Spend time in prayer and silence with God asking him to meet you and speak to you.
When the people saw that Moses was so long in coming down from the mountain, they gathered around Aaron and said, “Come, make us gods who will go before us. As for this fellow Moses who brought us up out of Egypt, we don’t know what has happened to him.”
Aaron answered them, “Take off the gold earrings that your wives, your sons and your daughters are wearing, and bring them to me.” So all the people took off their earrings and brought them to Aaron. He took what they handed him and made it into an idol cast in the shape of a calf, fashioning it with a tool. Then they said, “These are your gods, Israel, who brought you up out of Egypt.”
When Aaron saw this, he built an altar in front of the calf and announced, “Tomorrow there will be a festival to the LORD.” So the next day the people rose early and sacrificed burnt offerings and presented fellowship offerings. Afterward they sat down to eat and drink and got up to indulge in revelry.
Then the LORD said to Moses, “Go down, because your people, whom you brought up out of Egypt, have become corrupt. They have been quick to turn away from what I commanded them and have made themselves an idol cast in the shape of a calf. They have bowed down to it and sacrificed to it and have said, ‘These are your gods, Israel, who brought you up out of Egypt.’
“I have seen these people,” the LORD said to Moses, “and they are a stiff-necked people. Now leave me alone so that my anger may burn against them and that I may destroy them. Then I will make you into a great nation.”
But Moses sought the favor of the LORD his God. “LORD,” he said, “Why should your anger burn against your people, whom you brought out of Egypt with great power and a mighty hand? Why should the Egyptians say, ‘It was with evil intent that he brought them out, to kill them in the mountains and to wipe them off the face of the earth’? Turn from your fierce anger; relent and do not bring disaster on your people. Remember your servants Abraham, Isaac and Israel, to whom you swore by your own self: ‘I will make your descendants as numerous as the stars in the sky and I will give your descendants all this land I promised them, and it will be their inheritance forever.'”
Then the LORD relented and did not bring on his people the disaster he had threatened.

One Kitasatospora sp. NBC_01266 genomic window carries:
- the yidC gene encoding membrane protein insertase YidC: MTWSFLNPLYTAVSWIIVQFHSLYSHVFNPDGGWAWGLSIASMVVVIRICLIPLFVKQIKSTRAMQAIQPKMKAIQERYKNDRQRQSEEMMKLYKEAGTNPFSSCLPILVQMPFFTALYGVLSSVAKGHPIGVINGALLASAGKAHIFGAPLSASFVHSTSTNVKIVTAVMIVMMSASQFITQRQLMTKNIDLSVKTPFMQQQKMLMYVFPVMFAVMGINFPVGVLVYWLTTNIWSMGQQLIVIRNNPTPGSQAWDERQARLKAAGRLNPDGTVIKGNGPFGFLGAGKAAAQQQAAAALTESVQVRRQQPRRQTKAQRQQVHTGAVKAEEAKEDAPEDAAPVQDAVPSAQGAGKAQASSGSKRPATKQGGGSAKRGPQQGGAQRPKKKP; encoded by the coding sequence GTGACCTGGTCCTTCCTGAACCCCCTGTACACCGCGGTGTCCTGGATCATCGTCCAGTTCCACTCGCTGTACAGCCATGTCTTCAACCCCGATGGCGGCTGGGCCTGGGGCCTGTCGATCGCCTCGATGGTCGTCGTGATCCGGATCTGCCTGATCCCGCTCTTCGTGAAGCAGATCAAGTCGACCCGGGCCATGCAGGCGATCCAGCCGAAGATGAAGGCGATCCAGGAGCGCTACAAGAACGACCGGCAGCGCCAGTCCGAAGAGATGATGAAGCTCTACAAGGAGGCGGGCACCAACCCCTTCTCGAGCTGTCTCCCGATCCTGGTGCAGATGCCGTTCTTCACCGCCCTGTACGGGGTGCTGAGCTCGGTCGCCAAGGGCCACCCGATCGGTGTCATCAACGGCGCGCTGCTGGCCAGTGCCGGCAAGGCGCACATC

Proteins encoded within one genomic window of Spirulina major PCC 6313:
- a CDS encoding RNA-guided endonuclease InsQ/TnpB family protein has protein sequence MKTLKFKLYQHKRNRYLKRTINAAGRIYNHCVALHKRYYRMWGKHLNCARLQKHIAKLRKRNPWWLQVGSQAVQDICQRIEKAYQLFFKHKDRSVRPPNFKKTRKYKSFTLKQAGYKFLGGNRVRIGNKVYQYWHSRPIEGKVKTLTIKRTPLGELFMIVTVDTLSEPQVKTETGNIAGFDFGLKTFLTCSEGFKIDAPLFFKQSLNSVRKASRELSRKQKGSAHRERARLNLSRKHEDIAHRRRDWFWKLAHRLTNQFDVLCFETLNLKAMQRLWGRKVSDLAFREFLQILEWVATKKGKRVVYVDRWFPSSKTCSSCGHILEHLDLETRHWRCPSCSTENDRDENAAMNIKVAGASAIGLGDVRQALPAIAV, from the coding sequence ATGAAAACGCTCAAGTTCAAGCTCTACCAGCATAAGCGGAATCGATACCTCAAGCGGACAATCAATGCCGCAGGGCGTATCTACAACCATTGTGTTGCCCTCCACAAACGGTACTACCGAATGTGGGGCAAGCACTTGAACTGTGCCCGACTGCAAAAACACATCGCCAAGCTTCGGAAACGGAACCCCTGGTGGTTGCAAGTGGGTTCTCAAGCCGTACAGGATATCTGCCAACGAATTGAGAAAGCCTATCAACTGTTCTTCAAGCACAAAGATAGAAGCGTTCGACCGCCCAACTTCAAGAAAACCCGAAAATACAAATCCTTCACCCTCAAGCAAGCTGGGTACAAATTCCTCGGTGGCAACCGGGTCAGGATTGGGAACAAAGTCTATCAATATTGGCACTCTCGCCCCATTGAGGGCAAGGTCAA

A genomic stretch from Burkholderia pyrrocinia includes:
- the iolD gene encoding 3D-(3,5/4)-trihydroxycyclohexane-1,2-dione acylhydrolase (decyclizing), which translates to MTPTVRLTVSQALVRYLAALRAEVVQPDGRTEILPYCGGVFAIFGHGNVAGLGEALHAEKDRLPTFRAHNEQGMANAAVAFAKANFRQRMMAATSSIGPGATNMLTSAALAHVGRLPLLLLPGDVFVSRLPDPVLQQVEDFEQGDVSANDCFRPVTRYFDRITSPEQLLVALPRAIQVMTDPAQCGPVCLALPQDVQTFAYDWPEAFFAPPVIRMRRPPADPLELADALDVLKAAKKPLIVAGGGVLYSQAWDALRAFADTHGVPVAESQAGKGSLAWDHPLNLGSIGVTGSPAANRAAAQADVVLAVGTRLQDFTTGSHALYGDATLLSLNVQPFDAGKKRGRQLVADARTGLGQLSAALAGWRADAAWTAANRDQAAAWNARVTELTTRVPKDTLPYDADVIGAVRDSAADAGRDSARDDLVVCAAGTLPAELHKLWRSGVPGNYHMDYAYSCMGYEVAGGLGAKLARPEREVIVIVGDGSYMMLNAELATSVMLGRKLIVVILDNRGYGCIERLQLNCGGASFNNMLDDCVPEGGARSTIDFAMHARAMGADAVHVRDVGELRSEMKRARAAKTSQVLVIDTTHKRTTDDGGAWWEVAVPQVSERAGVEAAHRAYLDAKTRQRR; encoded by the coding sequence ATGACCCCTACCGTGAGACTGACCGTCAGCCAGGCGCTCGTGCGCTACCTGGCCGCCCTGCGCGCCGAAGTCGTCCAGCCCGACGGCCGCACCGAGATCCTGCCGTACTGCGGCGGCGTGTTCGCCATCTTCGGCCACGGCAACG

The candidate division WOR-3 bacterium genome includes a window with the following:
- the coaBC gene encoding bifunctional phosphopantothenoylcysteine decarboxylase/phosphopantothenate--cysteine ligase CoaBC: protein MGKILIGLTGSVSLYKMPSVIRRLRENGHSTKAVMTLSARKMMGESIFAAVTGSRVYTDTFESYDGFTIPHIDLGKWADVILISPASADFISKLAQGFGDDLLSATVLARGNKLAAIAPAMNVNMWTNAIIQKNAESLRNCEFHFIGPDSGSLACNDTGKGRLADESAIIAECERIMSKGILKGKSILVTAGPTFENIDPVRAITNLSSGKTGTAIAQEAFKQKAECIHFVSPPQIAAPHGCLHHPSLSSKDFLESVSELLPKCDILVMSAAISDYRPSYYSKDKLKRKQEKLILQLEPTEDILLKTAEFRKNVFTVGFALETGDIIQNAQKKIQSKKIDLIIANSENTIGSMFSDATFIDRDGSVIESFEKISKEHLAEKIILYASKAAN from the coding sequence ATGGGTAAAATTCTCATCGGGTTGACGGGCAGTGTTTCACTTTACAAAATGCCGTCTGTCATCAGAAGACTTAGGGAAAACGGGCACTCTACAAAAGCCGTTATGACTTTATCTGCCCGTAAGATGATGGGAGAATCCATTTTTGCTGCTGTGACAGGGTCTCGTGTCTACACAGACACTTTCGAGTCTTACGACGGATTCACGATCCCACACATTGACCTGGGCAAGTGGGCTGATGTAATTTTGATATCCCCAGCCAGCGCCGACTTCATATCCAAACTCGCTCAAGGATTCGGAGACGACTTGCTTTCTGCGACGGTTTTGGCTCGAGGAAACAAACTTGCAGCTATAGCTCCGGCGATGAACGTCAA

Moses turned and went down the mountain with the two tablets of the covenant law in his hands. They were inscribed on both sides, front and back. The tablets were the work of God; the writing was the writing of God, engraved on the tablets.
The next day Moses said to the people, “You have committed a great sin. But now I will go up to the LORD; perhaps I can make atonement for your sin.” So Moses went back to the LORD and said, “Oh, what a great sin these people have committed! They have made themselves gods of gold. But now, please forgive their sin-but if not, then blot me out of the book you have written.”
(Exodus 32:1-16; 30-32)
Moses was on Mount Sinai communing with God and receiving the Law of the Covenant directly from Him.
The Israelites knew where Moses had gone and why he was there, but after 40 days they grew impatient and decided to take matters into their own hands and fashion their own gods like they had seen in Egypt.
The LORD threatened to wipe them out because of their idolatry and to start over with Moses.
Imagine how that offer could have appealed to Moses’ pride and self-interest if he had allowed it.
However, instead, he immediately pleaded with God to relent and to forgive the Israelites’ sin.
Moses’ passion for God’s holiness, combined with his love for his fellow Israelites is similar to the Apostle Paul’s heart-cry for his people.
Read Romans 9:1-5.
The Big Question
Moses exhibited a deep passion for God’s holiness combined with a deep love for his fellow sinful humans.
How about you – do you see those two characteristics as mutually exclusive or are they related?
How does this affect your relationship with other people who do not yet know God?